But rivers filled with lotus blossoms and summer days that begin by boating to one’s field to pick fresh vegetables? At this point, I am downright romanticizing Luping’s hometown. I’m picturing the aisles of the grocery store — even the ones featuring expensive, brightly colored, organic produce — and lamenting how automated and distant from the land my life is. Sure, I live in a valley surrounded by farms, but my daily existence doesn’t involve paddling a boat or hands in the dirt.
Meanwhile, Luping tells me about the edible lotus seeds and I suggest that she come over to our place someday for tea. “It’s close by?” She asks. I nod and pull the little notebook she keeps out between us for notes to my side of the table so that I can draw a little map.
From Starbucks, one block south, a few blocks west… then I draw her a little diagram of our apartment: Kitchen, living room, three bedrooms, bathroom. “Your house. It’s so big!” I think about the other houses on our street — the old Victorians that dwarf our old yellow farmhouse, which has been divided into two apartments. I wonder how big her house is and make a mental note to ask about this next week.
As our hour comes to a close — I glance at my phone and see that we’ve actually gone over, she looks at me with a more serious expression. “When I am talking with you,” she says, searching for the words, “when I talk with you, I don’t just learn English. I learn about living. You have so much freedom here.”
“What kind of freedom?” I ask.
“Freedom to live the way you want. You can walk to the town from your house and make your work the way you like it.” She knows I am self-employed, and I am always trying to stress that in America, there are so, so many ways of life, and some, if not much, of how one lives life is based on class, education, and other factors. I try to talk about privilege, and find that as a concept, it doesn’t translate easily.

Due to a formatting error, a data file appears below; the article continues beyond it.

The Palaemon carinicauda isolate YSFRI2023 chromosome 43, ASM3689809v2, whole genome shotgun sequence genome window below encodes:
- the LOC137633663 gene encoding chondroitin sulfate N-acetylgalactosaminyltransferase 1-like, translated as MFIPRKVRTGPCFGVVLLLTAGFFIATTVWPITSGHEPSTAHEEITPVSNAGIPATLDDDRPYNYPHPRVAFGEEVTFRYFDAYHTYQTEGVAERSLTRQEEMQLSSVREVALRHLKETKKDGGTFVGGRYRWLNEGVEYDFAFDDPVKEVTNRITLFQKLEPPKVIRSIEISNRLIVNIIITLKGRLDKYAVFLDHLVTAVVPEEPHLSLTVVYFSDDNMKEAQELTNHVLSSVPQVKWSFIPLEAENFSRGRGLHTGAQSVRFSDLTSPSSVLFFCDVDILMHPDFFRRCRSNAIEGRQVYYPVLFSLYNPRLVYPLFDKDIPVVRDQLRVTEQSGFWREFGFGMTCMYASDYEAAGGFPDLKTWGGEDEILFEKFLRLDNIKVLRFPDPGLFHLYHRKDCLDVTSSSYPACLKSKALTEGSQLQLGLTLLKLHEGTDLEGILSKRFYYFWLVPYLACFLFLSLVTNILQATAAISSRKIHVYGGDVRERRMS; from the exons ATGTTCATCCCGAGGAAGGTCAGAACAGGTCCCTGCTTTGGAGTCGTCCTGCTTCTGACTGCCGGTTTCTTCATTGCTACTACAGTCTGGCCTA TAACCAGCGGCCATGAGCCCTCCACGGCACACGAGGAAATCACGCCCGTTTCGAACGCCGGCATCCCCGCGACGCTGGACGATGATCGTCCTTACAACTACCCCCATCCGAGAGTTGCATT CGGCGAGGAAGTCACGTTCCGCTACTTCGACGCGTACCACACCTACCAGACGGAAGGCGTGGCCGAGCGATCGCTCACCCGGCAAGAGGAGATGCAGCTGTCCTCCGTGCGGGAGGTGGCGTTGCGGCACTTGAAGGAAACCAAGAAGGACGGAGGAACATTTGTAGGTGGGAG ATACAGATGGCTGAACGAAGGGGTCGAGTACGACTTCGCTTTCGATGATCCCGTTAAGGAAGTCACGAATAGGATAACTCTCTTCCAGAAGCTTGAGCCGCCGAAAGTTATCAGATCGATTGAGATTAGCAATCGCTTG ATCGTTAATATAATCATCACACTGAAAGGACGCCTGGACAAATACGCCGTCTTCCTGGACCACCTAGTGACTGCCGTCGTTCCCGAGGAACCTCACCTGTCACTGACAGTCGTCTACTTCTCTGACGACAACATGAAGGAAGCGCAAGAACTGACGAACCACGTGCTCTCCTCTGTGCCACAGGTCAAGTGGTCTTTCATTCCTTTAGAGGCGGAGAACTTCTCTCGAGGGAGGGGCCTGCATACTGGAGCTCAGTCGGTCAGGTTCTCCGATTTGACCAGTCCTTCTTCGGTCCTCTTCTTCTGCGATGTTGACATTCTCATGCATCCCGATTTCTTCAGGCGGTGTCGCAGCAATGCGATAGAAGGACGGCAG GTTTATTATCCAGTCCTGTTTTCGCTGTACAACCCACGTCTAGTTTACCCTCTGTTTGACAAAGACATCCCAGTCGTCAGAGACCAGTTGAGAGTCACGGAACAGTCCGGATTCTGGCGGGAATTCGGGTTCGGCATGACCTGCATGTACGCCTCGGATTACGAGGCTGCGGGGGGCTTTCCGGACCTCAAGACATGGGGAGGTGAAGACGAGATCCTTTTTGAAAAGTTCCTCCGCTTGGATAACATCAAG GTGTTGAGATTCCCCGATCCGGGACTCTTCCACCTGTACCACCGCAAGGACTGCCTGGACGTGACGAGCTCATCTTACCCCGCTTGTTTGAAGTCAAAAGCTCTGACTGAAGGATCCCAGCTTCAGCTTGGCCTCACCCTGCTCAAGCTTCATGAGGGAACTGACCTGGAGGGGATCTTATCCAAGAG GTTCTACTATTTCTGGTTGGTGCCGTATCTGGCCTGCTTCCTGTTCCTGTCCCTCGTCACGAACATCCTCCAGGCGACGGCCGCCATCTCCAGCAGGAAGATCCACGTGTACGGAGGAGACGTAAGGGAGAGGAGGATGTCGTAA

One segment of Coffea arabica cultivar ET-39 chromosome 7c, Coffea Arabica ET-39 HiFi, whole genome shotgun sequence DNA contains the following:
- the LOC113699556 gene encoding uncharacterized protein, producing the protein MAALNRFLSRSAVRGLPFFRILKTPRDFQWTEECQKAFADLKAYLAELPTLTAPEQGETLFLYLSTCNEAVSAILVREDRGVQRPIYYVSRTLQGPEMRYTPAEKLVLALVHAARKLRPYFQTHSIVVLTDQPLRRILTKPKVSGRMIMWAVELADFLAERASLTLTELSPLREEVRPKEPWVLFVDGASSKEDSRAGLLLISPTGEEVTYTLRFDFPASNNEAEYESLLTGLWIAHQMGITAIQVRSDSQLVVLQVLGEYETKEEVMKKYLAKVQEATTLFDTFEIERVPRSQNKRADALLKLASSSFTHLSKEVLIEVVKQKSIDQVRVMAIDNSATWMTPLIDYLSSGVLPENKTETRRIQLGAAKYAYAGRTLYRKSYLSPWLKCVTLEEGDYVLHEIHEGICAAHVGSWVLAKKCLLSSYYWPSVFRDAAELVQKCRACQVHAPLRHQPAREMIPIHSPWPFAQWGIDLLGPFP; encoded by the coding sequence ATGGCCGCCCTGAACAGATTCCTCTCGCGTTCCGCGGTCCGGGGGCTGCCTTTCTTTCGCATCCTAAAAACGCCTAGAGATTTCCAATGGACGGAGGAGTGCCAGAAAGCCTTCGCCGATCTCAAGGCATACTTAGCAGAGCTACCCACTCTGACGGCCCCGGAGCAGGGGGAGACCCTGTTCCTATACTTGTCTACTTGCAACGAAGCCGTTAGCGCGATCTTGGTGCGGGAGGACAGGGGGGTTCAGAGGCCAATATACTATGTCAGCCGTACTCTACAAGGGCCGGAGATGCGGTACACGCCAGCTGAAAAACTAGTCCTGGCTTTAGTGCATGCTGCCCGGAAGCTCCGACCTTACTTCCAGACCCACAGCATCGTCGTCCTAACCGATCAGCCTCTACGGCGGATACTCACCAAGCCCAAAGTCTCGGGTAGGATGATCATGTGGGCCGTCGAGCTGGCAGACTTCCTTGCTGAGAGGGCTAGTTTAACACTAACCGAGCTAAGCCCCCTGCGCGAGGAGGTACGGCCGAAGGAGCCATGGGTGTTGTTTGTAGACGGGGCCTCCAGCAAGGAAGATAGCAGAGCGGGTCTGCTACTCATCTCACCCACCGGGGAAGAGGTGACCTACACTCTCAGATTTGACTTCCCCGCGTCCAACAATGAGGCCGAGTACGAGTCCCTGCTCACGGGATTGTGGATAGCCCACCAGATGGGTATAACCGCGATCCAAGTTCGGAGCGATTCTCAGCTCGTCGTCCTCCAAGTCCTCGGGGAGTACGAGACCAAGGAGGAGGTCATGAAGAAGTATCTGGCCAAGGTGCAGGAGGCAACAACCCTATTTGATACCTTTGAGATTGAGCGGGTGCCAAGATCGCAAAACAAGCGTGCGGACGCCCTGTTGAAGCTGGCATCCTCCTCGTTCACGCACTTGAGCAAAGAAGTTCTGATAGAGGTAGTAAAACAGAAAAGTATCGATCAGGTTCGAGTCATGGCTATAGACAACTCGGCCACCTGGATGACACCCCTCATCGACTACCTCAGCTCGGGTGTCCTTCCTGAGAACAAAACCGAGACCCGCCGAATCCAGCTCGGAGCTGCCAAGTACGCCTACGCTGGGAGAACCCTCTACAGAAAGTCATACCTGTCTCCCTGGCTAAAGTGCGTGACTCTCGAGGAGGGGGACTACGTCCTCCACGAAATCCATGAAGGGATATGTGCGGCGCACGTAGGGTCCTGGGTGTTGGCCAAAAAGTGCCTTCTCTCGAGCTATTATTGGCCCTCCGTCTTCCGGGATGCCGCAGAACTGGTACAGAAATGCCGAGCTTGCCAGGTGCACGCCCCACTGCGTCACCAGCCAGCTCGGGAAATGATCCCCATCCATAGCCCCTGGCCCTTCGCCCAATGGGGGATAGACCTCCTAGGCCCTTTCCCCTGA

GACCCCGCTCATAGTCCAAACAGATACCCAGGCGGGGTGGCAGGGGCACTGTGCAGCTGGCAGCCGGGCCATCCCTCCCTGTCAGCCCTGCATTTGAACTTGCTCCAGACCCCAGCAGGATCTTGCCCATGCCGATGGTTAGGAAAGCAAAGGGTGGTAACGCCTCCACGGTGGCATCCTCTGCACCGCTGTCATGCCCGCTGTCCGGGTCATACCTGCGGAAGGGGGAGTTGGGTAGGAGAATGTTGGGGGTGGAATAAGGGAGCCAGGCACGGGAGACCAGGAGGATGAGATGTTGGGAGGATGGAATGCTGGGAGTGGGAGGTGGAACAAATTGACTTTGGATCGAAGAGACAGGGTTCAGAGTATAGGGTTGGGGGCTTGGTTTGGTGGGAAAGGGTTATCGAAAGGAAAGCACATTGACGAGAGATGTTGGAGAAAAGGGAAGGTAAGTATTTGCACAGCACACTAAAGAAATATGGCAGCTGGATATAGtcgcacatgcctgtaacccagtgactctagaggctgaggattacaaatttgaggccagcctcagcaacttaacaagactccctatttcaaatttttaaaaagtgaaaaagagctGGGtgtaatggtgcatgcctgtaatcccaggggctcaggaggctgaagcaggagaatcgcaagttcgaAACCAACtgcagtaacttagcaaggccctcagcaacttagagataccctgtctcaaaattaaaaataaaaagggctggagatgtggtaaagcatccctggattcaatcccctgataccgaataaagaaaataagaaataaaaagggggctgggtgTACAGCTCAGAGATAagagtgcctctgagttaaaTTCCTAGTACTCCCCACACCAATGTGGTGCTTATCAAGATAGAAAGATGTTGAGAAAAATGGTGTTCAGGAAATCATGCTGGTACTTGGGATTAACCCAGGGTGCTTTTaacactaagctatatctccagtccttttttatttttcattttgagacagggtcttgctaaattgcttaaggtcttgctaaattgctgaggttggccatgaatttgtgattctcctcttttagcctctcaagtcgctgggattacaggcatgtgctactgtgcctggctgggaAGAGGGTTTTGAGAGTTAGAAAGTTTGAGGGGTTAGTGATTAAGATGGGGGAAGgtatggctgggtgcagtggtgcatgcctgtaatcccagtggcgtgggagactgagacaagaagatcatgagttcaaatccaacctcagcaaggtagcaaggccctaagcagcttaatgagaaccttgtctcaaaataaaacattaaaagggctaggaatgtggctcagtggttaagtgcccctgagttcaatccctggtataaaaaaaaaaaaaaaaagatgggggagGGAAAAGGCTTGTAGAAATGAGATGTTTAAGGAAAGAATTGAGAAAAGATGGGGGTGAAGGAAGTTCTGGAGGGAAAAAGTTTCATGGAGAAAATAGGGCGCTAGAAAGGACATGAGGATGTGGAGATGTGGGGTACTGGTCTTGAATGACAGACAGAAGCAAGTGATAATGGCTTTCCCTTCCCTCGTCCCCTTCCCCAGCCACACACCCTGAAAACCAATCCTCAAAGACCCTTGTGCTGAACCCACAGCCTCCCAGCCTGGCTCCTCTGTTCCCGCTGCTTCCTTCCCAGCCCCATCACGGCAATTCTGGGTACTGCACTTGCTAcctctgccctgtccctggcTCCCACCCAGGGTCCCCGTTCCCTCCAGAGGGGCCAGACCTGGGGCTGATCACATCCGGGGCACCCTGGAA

“In China,” she continues, “we go to the university, then we must get a job to support our family and our parents some day when they are old. If you are woman, you will have to go live with your child when they have their own children.”
She sounds wistful. She plans to go back to China next spring. I’ve seen photos of her brand new baby niece, whose precious beauty nearly knocked me off my chair. Her mother will soon go live with her brother — not temporarily, but full-time, forever. She will leave her job as a nurse at the hospital and live a few hours away even from her husband, Luping’s father. Luping basically knows what her future holds. Do I?
So there we were, after another hour of cross-cultural conversation, admiring and perhaps idealizing each other’s cultures. Facebook and Google are both illegal in China. Most Americans don’t know where their tasteless green peppers grew.
I would like to travel to Luping’s village someday, to see the wildflowers and the lotus blossoms and the boats and the bamboo, which is cool to walk amidst on hot summer days. I would like to get up before sunrise to row out to the fields. I would like to see the world and I’d like to share these experiences with my children, too.
I can’t say with any certainty whether these things will ever happen. But for now, I am grateful to have a window into someone else’s world, while offering a glimpse, through language and friendship, into mine. Like two cardinals flashing red on different branches of the same tree, we sit and chirp away. What is mud, what is lotus blossom? Sometimes it takes an outside perspective to see which is which.